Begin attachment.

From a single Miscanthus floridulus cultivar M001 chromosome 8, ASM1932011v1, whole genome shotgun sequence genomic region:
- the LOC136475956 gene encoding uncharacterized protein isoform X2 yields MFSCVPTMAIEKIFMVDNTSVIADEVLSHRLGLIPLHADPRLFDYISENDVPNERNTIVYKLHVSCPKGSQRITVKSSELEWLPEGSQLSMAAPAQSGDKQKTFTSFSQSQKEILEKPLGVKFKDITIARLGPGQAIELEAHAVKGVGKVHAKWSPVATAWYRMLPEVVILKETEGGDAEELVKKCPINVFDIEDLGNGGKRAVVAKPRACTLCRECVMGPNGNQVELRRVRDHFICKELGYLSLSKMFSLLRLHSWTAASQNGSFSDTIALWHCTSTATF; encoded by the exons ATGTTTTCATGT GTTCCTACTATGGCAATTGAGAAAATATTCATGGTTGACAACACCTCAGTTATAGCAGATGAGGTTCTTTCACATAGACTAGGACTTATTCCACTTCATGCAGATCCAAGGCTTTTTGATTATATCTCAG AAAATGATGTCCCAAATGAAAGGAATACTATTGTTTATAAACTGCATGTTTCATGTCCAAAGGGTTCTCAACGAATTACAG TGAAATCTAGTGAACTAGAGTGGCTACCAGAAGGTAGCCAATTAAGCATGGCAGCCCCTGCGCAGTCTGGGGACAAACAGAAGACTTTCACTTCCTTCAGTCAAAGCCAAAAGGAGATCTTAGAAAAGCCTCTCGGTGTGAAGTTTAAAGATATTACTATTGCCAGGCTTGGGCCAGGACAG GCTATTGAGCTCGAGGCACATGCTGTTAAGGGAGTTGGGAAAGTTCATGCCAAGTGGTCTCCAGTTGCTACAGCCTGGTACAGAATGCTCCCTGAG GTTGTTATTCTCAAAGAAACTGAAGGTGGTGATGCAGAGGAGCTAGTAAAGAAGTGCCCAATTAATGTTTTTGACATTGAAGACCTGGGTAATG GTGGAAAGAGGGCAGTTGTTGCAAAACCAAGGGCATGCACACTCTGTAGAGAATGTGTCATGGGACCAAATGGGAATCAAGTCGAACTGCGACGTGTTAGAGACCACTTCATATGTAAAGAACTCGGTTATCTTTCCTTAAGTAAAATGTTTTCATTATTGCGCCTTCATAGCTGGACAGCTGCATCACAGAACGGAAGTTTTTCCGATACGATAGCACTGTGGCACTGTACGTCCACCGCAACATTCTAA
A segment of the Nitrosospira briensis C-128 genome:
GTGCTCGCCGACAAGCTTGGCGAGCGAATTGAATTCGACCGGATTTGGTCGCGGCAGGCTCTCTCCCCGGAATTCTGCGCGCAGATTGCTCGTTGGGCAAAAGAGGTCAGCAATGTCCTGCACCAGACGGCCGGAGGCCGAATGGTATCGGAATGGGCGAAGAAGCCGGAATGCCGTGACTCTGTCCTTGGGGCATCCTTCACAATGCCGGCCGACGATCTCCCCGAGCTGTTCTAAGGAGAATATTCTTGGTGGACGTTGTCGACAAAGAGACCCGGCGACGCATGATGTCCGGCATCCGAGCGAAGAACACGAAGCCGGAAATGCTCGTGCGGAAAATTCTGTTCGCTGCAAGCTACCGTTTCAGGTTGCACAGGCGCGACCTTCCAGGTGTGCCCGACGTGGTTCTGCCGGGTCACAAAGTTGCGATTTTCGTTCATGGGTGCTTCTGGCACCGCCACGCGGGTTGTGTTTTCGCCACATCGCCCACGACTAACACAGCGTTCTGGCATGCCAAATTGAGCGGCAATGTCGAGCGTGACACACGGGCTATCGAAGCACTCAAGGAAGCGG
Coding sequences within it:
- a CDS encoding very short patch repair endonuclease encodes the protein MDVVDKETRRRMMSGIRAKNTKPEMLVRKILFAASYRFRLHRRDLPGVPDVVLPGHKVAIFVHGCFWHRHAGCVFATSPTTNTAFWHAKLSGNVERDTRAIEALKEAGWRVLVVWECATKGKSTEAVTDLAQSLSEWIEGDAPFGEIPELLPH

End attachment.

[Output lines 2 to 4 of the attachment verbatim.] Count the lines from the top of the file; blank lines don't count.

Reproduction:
- the LOC136475956 gene encoding uncharacterized protein isoform X2 yields MFSCVPTMAIEKIFMVDNTSVIADEVLSHRLGLIPLHADPRLFDYISENDVPNERNTIVYKLHVSCPKGSQRITVKSSELEWLPEGSQLSMAAPAQSGDKQKTFTSFSQSQKEILEKPLGVKFKDITIARLGPGQAIELEAHAVKGVGKVHAKWSPVATAWYRMLPEVVILKETEGGDAEELVKKCPINVFDIEDLGNGGKRAVVAKPRACTLCRECVMGPNGNQVELRRVRDHFICKELGYLSLSKMFSLLRLHSWTAASQNGSFSDTIALWHCTSTATF; encoded by the exons ATGTTTTCATGT GTTCCTACTATGGCAATTGAGAAAATATTCATGGTTGACAACACCTCAGTTATAGCAGATGAGGTTCTTTCACATAGACTAGGACTTATTCCACTTCATGCAGATCCAAGGCTTTTTGATTATATCTCAG AAAATGATGTCCCAAATGAAAGGAATACTATTGTTTATAAACTGCATGTTTCATGTCCAAAGGGTTCTCAACGAATTACAG TGAAATCTAGTGAACTAGAGTGGCTACCAGAAGGTAGCCAATTAAGCATGGCAGCCCCTGCGCAGTCTGGGGACAAACAGAAGACTTTCACTTCCTTCAGTCAAAGCCAAAAGGAGATCTTAGAAAAGCCTCTCGGTGTGAAGTTTAAAGATATTACTATTGCCAGGCTTGGGCCAGGACAG GCTATTGAGCTCGAGGCACATGCTGTTAAGGGAGTTGGGAAAGTTCATGCCAAGTGGTCTCCAGTTGCTACAGCCTGGTACAGAATGCTCCCTGAG GTTGTTATTCTCAAAGAAACTGAAGGTGGTGATGCAGAGGAGCTAGTAAAGAAGTGCCCAATTAATGTTTTTGACATTGAAGACCTGGGTAATG GTGGAAAGAGGGCAGTTGTTGCAAAACCAAGGGCATGCACACTCTGTAGAGAATGTGTCATGGGACCAAATGGGAATCAAGTCGAACTGCGACGTGTTAGAGACCACTTCATATGTAAAGAACTCGGTTATCTTTCCTTAAGTAAAATGTTTTCATTATTGCGCCTTCATAGCTGGACAGCTGCATCACAGAACGGAAGTTTTTCCGATACGATAGCACTGTGGCACTGTACGTCCACCGCAACATTCTAA
A segment of the Nitrosospira briensis C-128 genome:
GTGCTCGCCGACAAGCTTGGCGAGCGAATTGAATTCGACCGGATTTGGTCGCGGCAGGCTCTCTCCCCGGAATTCTGCGCGCAGATTGCTCGTTGGGCAAAAGAGGTCAGCAATGTCCTGCACCAGACGGCCGGAGGCCGAATGGTATCGGAATGGGCGAAGAAGCCGGAATGCCGTGACTCTGTCCTTGGGGCATCCTTCACAATGCCGGCCGACGATCTCCCCGAGCTGTTCTAAGGAGAATATTCTTGGTGGACGTTGTCGACAAAGAGACCCGGCGACGCATGATGTCCGGCATCCGAGCGAAGAACACGAAGCCGGAAATGCTCGTGCGGAAAATTCTGTTCGCTGCAAGCTACCGTTTCAGGTTGCACAGGCGCGACCTTCCAGGTGTGCCCGACGTGGTTCTGCCGGGTCACAAAGTTGCGATTTTCGTTCATGGGTGCTTCTGGCACCGCCACGCGGGTTGTGTTTTCGCCACATCGCCCACGACTAACACAGCGTTCTGGCATGCCAAATTGAGCGGCAATGTCGAGCGTGACACACGGGCTATCGAAGCACTCAAGGAAGCGG